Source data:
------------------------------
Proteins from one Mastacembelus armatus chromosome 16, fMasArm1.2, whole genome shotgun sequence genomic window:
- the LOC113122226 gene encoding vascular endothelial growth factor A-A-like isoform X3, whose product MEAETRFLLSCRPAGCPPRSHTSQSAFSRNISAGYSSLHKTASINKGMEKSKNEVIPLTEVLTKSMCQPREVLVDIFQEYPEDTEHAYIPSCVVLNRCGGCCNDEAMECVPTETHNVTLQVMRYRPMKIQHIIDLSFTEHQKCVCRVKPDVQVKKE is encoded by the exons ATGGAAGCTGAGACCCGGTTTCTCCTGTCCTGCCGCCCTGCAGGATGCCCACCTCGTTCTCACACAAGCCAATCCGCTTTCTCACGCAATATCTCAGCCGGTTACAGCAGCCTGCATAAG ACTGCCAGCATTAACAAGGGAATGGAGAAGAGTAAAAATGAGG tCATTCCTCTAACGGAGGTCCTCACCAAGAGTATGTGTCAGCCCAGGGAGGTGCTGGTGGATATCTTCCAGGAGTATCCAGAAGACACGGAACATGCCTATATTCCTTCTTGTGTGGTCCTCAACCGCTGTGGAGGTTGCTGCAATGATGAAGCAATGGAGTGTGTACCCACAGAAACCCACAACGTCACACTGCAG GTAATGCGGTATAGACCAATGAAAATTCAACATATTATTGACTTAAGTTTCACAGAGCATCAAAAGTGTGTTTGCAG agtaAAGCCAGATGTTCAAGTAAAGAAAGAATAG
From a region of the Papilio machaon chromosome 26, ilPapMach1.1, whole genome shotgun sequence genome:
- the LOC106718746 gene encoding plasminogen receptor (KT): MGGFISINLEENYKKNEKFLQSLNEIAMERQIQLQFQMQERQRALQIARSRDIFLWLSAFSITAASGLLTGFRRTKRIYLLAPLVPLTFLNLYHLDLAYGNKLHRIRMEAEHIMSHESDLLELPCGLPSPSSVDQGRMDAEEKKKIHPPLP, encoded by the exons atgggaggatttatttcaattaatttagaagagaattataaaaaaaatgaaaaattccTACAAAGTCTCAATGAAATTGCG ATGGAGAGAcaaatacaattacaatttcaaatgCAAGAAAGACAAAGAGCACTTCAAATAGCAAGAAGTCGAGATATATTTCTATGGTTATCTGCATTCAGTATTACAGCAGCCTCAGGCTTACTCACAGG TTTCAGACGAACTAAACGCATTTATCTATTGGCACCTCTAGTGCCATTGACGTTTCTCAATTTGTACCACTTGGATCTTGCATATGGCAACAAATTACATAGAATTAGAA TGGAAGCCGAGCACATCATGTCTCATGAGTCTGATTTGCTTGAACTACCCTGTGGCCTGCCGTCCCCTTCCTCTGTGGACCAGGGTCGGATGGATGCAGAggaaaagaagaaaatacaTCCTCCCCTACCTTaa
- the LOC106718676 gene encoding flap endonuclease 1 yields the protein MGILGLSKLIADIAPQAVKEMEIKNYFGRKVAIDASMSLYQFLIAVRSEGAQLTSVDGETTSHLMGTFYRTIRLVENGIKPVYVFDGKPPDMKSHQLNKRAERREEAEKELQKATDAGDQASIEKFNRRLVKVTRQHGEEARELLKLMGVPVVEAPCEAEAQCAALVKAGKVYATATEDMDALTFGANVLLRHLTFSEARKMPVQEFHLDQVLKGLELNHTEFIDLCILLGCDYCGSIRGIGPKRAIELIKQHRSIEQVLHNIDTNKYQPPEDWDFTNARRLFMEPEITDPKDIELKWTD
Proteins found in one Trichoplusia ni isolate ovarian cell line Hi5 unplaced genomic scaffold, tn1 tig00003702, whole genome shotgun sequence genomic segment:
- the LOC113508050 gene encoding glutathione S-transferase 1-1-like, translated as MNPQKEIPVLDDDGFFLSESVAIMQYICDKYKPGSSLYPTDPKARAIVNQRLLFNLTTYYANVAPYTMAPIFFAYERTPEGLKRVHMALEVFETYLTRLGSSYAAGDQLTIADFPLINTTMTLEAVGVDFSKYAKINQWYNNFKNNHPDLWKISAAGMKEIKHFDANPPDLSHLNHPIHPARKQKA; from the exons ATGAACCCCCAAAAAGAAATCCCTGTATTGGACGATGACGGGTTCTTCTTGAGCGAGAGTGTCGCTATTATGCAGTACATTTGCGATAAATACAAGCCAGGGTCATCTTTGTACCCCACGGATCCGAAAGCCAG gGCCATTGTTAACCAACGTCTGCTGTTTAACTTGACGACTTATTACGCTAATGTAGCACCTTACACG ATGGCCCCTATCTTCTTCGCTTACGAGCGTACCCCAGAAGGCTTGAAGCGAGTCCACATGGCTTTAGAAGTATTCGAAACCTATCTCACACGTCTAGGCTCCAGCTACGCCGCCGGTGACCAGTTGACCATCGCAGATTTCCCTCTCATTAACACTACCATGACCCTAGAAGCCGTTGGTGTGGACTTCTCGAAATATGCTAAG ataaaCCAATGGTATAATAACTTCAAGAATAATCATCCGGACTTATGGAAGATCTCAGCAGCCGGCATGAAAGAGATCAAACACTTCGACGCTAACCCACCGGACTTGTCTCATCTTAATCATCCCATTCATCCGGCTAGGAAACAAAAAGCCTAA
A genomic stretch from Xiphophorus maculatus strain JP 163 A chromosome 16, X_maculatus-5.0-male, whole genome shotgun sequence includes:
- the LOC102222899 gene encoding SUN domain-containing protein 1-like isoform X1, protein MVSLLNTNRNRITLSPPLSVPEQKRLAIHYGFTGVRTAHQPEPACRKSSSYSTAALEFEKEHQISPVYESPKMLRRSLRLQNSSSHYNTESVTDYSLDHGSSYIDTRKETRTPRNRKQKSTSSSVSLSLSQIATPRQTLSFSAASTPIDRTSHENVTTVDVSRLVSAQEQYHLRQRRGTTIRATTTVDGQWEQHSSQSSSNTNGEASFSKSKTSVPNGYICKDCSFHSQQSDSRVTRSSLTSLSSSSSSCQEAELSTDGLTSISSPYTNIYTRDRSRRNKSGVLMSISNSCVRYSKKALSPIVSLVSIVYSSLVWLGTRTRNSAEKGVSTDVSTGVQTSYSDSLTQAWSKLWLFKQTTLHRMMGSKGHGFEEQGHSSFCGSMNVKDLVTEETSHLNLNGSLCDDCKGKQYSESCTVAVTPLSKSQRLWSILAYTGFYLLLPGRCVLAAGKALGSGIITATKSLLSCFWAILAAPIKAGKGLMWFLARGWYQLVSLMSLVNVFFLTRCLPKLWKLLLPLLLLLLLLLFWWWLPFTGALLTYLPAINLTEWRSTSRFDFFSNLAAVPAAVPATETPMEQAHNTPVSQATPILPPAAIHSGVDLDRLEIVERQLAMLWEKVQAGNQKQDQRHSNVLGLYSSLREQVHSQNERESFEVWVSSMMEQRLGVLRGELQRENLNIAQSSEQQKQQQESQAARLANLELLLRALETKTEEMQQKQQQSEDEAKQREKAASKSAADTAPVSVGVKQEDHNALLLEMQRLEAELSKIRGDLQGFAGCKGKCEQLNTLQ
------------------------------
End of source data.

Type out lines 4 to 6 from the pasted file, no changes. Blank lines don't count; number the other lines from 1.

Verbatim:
- the LOC106718746 gene encoding plasminogen receptor (KT): MGGFISINLEENYKKNEKFLQSLNEIAMERQIQLQFQMQERQRALQIARSRDIFLWLSAFSITAASGLLTGFRRTKRIYLLAPLVPLTFLNLYHLDLAYGNKLHRIRMEAEHIMSHESDLLELPCGLPSPSSVDQGRMDAEEKKKIHPPLP, encoded by the exons atgggaggatttatttcaattaatttagaagagaattataaaaaaaatgaaaaattccTACAAAGTCTCAATGAAATTGCG ATGGAGAGAcaaatacaattacaatttcaaatgCAAGAAAGACAAAGAGCACTTCAAATAGCAAGAAGTCGAGATATATTTCTATGGTTATCTGCATTCAGTATTACAGCAGCCTCAGGCTTACTCACAGG TTTCAGACGAACTAAACGCATTTATCTATTGGCACCTCTAGTGCCATTGACGTTTCTCAATTTGTACCACTTGGATCTTGCATATGGCAACAAATTACATAGAATTAGAA TGGAAGCCGAGCACATCATGTCTCATGAGTCTGATTTGCTTGAACTACCCTGTGGCCTGCCGTCCCCTTCCTCTGTGGACCAGGGTCGGATGGATGCAGAggaaaagaagaaaatacaTCCTCCCCTACCTTaa
- the LOC106718676 gene encoding flap endonuclease 1 yields the protein MGILGLSKLIADIAPQAVKEMEIKNYFGRKVAIDASMSLYQFLIAVRSEGAQLTSVDGETTSHLMGTFYRTIRLVENGIKPVYVFDGKPPDMKSHQLNKRAERREEAEKELQKATDAGDQASIEKFNRRLVKVTRQHGEEARELLKLMGVPVVEAPCEAEAQCAALVKAGKVYATATEDMDALTFGANVLLRHLTFSEARKMPVQEFHLDQVLKGLELNHTEFIDLCILLGCDYCGSIRGIGPKRAIELIKQHRSIEQVLHNIDTNKYQPPEDWDFTNARRLFMEPEITDPKDIELKWTD
Proteins found in one Trichoplusia ni isolate ovarian cell line Hi5 unplaced genomic scaffold, tn1 tig00003702, whole genome shotgun sequence genomic segment: